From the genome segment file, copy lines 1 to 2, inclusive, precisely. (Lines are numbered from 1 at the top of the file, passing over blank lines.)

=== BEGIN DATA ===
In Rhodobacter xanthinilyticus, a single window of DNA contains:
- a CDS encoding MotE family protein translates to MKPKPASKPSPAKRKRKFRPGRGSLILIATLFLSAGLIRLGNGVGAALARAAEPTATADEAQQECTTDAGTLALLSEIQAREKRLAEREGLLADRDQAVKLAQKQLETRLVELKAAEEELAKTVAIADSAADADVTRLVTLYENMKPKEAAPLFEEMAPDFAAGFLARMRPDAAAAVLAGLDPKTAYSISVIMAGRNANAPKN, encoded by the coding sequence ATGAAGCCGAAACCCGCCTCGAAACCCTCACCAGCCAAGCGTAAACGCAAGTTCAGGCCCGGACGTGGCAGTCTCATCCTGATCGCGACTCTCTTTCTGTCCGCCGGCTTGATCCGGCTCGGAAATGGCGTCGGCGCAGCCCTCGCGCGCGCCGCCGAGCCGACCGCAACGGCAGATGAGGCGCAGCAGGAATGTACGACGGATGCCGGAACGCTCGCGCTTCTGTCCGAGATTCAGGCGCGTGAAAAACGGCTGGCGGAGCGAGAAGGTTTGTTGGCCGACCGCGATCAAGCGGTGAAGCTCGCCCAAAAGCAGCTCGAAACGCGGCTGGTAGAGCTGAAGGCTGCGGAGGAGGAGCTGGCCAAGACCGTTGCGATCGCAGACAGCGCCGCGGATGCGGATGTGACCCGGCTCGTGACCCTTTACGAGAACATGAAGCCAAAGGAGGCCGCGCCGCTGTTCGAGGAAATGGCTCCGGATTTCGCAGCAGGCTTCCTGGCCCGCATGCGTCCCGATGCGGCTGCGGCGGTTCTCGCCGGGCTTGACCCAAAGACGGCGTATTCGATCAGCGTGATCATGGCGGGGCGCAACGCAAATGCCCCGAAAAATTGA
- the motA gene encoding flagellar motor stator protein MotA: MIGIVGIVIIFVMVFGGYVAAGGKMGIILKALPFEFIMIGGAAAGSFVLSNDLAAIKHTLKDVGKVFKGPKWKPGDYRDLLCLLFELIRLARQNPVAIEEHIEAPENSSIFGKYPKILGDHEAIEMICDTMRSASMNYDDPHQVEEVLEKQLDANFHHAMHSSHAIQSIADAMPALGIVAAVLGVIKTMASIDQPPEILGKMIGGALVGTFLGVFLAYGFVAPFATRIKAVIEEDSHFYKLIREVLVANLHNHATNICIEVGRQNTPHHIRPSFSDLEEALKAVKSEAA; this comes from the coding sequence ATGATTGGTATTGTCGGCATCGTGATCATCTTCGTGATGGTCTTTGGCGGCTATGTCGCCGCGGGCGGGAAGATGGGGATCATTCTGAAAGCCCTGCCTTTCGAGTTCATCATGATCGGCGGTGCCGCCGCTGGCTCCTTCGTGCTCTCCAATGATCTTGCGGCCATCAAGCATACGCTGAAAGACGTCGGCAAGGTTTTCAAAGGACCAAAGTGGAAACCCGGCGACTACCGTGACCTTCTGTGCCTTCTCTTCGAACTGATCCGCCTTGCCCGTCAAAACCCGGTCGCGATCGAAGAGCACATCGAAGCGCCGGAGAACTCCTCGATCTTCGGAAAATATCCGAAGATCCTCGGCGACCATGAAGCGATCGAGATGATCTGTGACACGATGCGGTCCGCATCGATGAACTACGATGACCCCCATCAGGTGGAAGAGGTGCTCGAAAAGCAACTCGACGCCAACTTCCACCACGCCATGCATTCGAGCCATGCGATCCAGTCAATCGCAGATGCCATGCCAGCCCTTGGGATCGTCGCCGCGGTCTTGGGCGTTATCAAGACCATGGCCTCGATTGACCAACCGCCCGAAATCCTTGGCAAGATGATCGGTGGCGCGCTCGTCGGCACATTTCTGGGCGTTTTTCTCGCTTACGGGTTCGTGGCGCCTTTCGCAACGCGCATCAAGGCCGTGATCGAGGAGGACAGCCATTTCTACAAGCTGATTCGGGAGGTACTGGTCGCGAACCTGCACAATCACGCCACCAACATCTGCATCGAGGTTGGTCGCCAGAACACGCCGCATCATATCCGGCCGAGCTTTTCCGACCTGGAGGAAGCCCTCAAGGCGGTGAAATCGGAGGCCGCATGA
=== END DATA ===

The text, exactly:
In Rhodobacter xanthinilyticus, a single window of DNA contains:
- a CDS encoding MotE family protein translates to MKPKPASKPSPAKRKRKFRPGRGSLILIATLFLSAGLIRLGNGVGAALARAAEPTATADEAQQECTTDAGTLALLSEIQAREKRLAEREGLLADRDQAVKLAQKQLETRLVELKAAEEELAKTVAIADSAADADVTRLVTLYENMKPKEAAPLFEEMAPDFAAGFLARMRPDAAAAVLAGLDPKTAYSISVIMAGRNANAPKN, encoded by the coding sequence ATGAAGCCGAAACCCGCCTCGAAACCCTCACCAGCCAAGCGTAAACGCAAGTTCAGGCCCGGACGTGGCAGTCTCATCCTGATCGCGACTCTCTTTCTGTCCGCCGGCTTGATCCGGCTCGGAAATGGCGTCGGCGCAGCCCTCGCGCGCGCCGCCGAGCCGACCGCAACGGCAGATGAGGCGCAGCAGGAATGTACGACGGATGCCGGAACGCTCGCGCTTCTGTCCGAGATTCAGGCGCGTGAAAAACGGCTGGCGGAGCGAGAAGGTTTGTTGGCCGACCGCGATCAAGCGGTGAAGCTCGCCCAAAAGCAGCTCGAAACGCGGCTGGTAGAGCTGAAGGCTGCGGAGGAGGAGCTGGCCAAGACCGTTGCGATCGCAGACAGCGCCGCGGATGCGGATGTGACCCGGCTCGTGACCCTTTACGAGAACATGAAGCCAAAGGAGGCCGCGCCGCTGTTCGAGGAAATGGCTCCGGATTTCGCAGCAGGCTTCCTGGCCCGCATGCGTCCCGATGCGGCTGCGGCGGTTCTCGCCGGGCTTGACCCAAAGACGGCGTATTCGATCAGCGTGATCATGGCGGGGCGCAACGCAAATGCCCCGAAAAATTGA